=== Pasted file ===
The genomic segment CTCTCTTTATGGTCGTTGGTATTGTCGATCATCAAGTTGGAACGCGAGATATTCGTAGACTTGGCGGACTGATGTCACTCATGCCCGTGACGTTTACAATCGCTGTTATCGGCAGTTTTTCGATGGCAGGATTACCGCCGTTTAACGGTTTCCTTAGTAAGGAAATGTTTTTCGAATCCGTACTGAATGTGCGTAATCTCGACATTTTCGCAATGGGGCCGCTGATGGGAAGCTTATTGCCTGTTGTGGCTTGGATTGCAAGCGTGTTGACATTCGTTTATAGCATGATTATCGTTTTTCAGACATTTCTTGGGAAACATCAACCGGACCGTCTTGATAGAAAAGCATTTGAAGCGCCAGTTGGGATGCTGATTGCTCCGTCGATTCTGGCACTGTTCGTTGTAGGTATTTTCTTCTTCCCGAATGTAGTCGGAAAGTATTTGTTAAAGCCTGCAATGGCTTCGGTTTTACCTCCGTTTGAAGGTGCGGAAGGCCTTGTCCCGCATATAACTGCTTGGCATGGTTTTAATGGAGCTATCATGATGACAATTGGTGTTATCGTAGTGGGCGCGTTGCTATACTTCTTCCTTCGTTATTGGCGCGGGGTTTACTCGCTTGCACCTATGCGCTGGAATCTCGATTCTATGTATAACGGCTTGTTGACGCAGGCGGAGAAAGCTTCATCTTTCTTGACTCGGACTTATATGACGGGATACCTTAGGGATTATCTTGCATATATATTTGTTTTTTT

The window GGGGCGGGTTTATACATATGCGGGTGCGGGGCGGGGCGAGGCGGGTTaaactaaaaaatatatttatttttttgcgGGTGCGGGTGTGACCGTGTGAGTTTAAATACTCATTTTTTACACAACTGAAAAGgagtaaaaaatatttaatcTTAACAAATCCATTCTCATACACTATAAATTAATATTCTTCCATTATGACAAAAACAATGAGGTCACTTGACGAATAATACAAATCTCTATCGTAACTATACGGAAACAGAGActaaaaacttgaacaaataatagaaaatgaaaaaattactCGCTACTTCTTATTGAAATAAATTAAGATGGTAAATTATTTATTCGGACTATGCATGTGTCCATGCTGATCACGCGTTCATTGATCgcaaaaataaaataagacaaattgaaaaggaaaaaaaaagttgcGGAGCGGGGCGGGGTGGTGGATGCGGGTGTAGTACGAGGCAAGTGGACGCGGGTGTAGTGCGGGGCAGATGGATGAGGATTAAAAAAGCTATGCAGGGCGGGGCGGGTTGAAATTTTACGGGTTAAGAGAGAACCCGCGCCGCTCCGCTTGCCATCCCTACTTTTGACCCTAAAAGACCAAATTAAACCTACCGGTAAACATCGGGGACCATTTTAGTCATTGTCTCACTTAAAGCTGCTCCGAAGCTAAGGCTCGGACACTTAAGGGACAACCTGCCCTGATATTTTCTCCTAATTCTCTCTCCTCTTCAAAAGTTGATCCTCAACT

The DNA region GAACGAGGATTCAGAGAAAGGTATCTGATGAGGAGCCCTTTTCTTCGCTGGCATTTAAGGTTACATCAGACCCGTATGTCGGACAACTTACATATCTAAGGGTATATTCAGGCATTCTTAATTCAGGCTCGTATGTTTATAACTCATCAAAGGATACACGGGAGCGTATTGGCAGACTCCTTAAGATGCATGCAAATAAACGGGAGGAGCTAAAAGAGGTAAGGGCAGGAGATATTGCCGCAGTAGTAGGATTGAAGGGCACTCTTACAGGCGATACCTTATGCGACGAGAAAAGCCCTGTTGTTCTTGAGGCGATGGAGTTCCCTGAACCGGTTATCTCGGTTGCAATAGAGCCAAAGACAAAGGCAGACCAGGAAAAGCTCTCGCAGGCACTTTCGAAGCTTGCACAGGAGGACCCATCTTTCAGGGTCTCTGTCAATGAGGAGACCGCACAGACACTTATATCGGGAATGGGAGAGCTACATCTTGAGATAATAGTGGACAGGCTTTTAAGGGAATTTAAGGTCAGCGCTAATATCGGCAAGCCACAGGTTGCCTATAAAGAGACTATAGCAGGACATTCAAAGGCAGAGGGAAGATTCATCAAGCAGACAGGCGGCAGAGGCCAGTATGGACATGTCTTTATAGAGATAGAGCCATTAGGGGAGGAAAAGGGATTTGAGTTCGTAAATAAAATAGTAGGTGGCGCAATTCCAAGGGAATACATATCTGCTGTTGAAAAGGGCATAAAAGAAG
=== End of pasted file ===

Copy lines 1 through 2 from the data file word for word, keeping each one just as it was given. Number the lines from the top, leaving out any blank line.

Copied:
The genomic segment CTCTCTTTATGGTCGTTGGTATTGTCGATCATCAAGTTGGAACGCGAGATATTCGTAGACTTGGCGGACTGATGTCACTCATGCCCGTGACGTTTACAATCGCTGTTATCGGCAGTTTTTCGATGGCAGGATTACCGCCGTTTAACGGTTTCCTTAGTAAGGAAATGTTTTTCGAATCCGTACTGAATGTGCGTAATCTCGACATTTTCGCAATGGGGCCGCTGATGGGAAGCTTATTGCCTGTTGTGGCTTGGATTGCAAGCGTGTTGACATTCGTTTATAGCATGATTATCGTTTTTCAGACATTTCTTGGGAAACATCAACCGGACCGTCTTGATAGAAAAGCATTTGAAGCGCCAGTTGGGATGCTGATTGCTCCGTCGATTCTGGCACTGTTCGTTGTAGGTATTTTCTTCTTCCCGAATGTAGTCGGAAAGTATTTGTTAAAGCCTGCAATGGCTTCGGTTTTACCTCCGTTTGAAGGTGCGGAAGGCCTTGTCCCGCATATAACTGCTTGGCATGGTTTTAATGGAGCTATCATGATGACAATTGGTGTTATCGTAGTGGGCGCGTTGCTATACTTCTTCCTTCGTTATTGGCGCGGGGTTTACTCGCTTGCACCTATGCGCTGGAATCTCGATTCTATGTATAACGGCTTGTTGACGCAGGCGGAGAAAGCTTCATCTTTCTTGACTCGGACTTATATGACGGGATACCTTAGGGATTATCTTGCATATATATTTGTTTTTTT

The window GGGGCGGGTTTATACATATGCGGGTGCGGGGCGGGGCGAGGCGGGTTaaactaaaaaatatatttatttttttgcgGGTGCGGGTGTGACCGTGTGAGTTTAAATACTCATTTTTTACACAACTGAAAAGgagtaaaaaatatttaatcTTAACAAATCCATTCTCATACACTATAAATTAATATTCTTCCATTATGACAAAAACAATGAGGTCACTTGACGAATAATACAAATCTCTATCGTAACTATACGGAAACAGAGActaaaaacttgaacaaataatagaaaatgaaaaaattactCGCTACTTCTTATTGAAATAAATTAAGATGGTAAATTATTTATTCGGACTATGCATGTGTCCATGCTGATCACGCGTTCATTGATCgcaaaaataaaataagacaaattgaaaaggaaaaaaaaagttgcGGAGCGGGGCGGGGTGGTGGATGCGGGTGTAGTACGAGGCAAGTGGACGCGGGTGTAGTGCGGGGCAGATGGATGAGGATTAAAAAAGCTATGCAGGGCGGGGCGGGTTGAAATTTTACGGGTTAAGAGAGAACCCGCGCCGCTCCGCTTGCCATCCCTACTTTTGACCCTAAAAGACCAAATTAAACCTACCGGTAAACATCGGGGACCATTTTAGTCATTGTCTCACTTAAAGCTGCTCCGAAGCTAAGGCTCGGACACTTAAGGGACAACCTGCCCTGATATTTTCTCCTAATTCTCTCTCCTCTTCAAAAGTTGATCCTCAACT